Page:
Republicans in the House of Delegates this week tabled a bill that would make carrying a firearm at state-owned colleges and universities illegal, after the proposed legislation faced pushback from the National Rifle Association.
While that bill was tabled in a 6-3 party-line vote, a bill with identical language has been advancing in the Democrat-controlled state Senate. That legislation, though, is likely to face the same fate if and when it reaches the floor of the GOP-controlled House.
Both bills were crafted with the assistance of the University of Virginia. Both bills also have been directly tied by their authors – Charlottesville’s Democratic Del. Sally Hudson and Democratic Sen. Creigh Deeds – to the Nov. 13 shooting at UVa that left student-athletes Devin Chandler, D’Sean Perry and Lavel Davis Jr. dead and two students others injured.
Virginia State Police conducted a search of alleged shooter Christopher Darnell Jones Jr.’s dorm room on Grounds, according to a Nov. 14 search warrant obtained by The Daily Progress. An inventory of the findings included a semi-automatic rifle, a pistol, ammunition, a pair of Glock 9-millimeter magazines and a device used to make bullets fire faster.
UVa policy already bans firearms and other weapons from Grounds with exemptions for individuals who need weapons to perform their jobs including law enforcement officers, official military and university-contracted security.
“But those policies don’t currently carry the full force of the law,” Hudson said in Richmond on Thursday, introducing her bill to the House Public Safety Subcommittee. “And, as a result, they leave law enforcement without the authority they need to enforce these policies.”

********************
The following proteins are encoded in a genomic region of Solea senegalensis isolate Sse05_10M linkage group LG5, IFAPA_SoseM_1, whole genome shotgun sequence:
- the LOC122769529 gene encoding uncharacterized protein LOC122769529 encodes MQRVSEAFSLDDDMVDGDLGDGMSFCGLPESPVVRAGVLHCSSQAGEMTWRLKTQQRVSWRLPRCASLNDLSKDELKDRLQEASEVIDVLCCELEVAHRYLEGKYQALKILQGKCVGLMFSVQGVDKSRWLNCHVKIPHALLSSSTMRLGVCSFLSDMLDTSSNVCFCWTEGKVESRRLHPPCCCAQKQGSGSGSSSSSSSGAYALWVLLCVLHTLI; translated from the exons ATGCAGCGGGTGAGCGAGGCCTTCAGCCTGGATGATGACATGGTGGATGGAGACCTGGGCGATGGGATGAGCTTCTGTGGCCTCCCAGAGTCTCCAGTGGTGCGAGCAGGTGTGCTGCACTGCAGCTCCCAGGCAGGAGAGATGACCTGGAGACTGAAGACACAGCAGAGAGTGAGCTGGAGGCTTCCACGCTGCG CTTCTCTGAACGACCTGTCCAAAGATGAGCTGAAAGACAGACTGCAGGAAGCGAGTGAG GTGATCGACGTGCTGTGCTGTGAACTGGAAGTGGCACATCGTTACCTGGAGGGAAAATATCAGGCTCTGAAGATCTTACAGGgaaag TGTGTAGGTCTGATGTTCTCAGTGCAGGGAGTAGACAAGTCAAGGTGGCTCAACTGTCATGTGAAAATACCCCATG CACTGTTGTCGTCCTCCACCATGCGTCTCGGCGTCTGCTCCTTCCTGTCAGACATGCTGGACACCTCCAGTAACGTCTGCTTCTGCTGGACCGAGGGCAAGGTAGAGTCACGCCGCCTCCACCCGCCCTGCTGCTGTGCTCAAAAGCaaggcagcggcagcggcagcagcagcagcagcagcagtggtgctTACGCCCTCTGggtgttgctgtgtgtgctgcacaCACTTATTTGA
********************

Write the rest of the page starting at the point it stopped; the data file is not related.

Hudson was joined Thursday by an emotional UVa Police Chief Timothy Longo, who said having such policies codified in state law will make it easier for law enforcement to respond to firearm violations at Virginia’s public colleges and universities.
Hudson and Deeds’ bills would make carrying a firearm on school grounds a Class 1 misdemeanor and allow university law enforcement to obtain a search warrant when it believes firearms are being possessed illegally in university buildings.
State law already prohibits the possession of firearms in other government-owned buildings, such as the state Capitol, Longo pointed out.
“We care enough about the people who come here and who work here to protect them in special ways,” said Longo in Richmond. “I didn’t have that opportunity on the evening of Nov. 13 or any day before then.”
Longo, raising his voice, touched on the Nov. 13 shooting.
“I don’t know if it would have changed the outcome of that night,” Longo told the committee. “But I do know this, if this place is sensitive, if someone can’t go into a bar with a concealed weapons permit and drink a beer, then what makes it OK to come into a dormitory on the Grounds of the University of Virginia with a gun?”
“Right now,” Hudson said, “under the current state of affairs, you’re relying on people like me, teachers who you want teaching math, to be the people who are out there policing university policy.”
Andrew Goddard, president of the Virginia Center for Public Safety and an advocate for strengthening the commonwealth’s gun laws, came out in support of the bill before the committee on Thursday, citing historical precedent.
“I’d like to point out before the University of Virginia even opened there was a board meeting attended by Thomas Jefferson,” Goddard told the committee. “And he and the board decided there would be no alcohol, other than perhaps beer, and no firearms on the University of Virginia’s campus.”
“I think we need to go back to that,” Goddard said.
Opponents were more direct in their arguments.
“It creates a new gun-free zone without doing enough to protect and secure the facilities that we’re talking about,” D.J. Spiker, a lobbyist for the NRA, told the committee before promptly returning to his seat.
Republicans on the committee voted to table the bill on Thursday.
A bill “laid on the table” can be reconsidered prior to the deadline established by the procedural resolution that sets the schedule for consideration of bills. However, it is still unlikely that a tabled bill will be brought up again for consideration.